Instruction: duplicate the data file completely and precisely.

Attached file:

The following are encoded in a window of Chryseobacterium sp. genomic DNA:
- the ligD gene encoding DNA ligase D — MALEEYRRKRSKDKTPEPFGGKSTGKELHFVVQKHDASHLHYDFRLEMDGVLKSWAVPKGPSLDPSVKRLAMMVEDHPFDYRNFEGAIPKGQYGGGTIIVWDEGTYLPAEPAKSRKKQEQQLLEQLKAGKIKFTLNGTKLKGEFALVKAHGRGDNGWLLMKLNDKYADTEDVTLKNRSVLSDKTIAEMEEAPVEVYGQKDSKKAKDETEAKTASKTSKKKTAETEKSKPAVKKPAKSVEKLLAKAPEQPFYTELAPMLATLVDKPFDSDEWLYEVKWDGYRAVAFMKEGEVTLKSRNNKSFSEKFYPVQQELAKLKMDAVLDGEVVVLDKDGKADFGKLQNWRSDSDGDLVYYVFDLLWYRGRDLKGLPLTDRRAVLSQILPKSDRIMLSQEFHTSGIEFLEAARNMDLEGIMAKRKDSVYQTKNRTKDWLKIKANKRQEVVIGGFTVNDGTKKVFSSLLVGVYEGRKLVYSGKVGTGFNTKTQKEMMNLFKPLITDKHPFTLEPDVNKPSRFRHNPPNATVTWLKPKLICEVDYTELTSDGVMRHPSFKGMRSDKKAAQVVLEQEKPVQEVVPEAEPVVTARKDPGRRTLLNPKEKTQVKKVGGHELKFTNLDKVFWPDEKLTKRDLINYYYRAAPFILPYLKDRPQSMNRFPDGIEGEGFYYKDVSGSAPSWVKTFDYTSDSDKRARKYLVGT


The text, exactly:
The following are encoded in a window of Chryseobacterium sp. genomic DNA:
- the ligD gene encoding DNA ligase D — MALEEYRRKRSKDKTPEPFGGKSTGKELHFVVQKHDASHLHYDFRLEMDGVLKSWAVPKGPSLDPSVKRLAMMVEDHPFDYRNFEGAIPKGQYGGGTIIVWDEGTYLPAEPAKSRKKQEQQLLEQLKAGKIKFTLNGTKLKGEFALVKAHGRGDNGWLLMKLNDKYADTEDVTLKNRSVLSDKTIAEMEEAPVEVYGQKDSKKAKDETEAKTASKTSKKKTAETEKSKPAVKKPAKSVEKLLAKAPEQPFYTELAPMLATLVDKPFDSDEWLYEVKWDGYRAVAFMKEGEVTLKSRNNKSFSEKFYPVQQELAKLKMDAVLDGEVVVLDKDGKADFGKLQNWRSDSDGDLVYYVFDLLWYRGRDLKGLPLTDRRAVLSQILPKSDRIMLSQEFHTSGIEFLEAARNMDLEGIMAKRKDSVYQTKNRTKDWLKIKANKRQEVVIGGFTVNDGTKKVFSSLLVGVYEGRKLVYSGKVGTGFNTKTQKEMMNLFKPLITDKHPFTLEPDVNKPSRFRHNPPNATVTWLKPKLICEVDYTELTSDGVMRHPSFKGMRSDKKAAQVVLEQEKPVQEVVPEAEPVVTARKDPGRRTLLNPKEKTQVKKVGGHELKFTNLDKVFWPDEKLTKRDLINYYYRAAPFILPYLKDRPQSMNRFPDGIEGEGFYYKDVSGSAPSWVKTFDYTSDSDKRARKYLVGT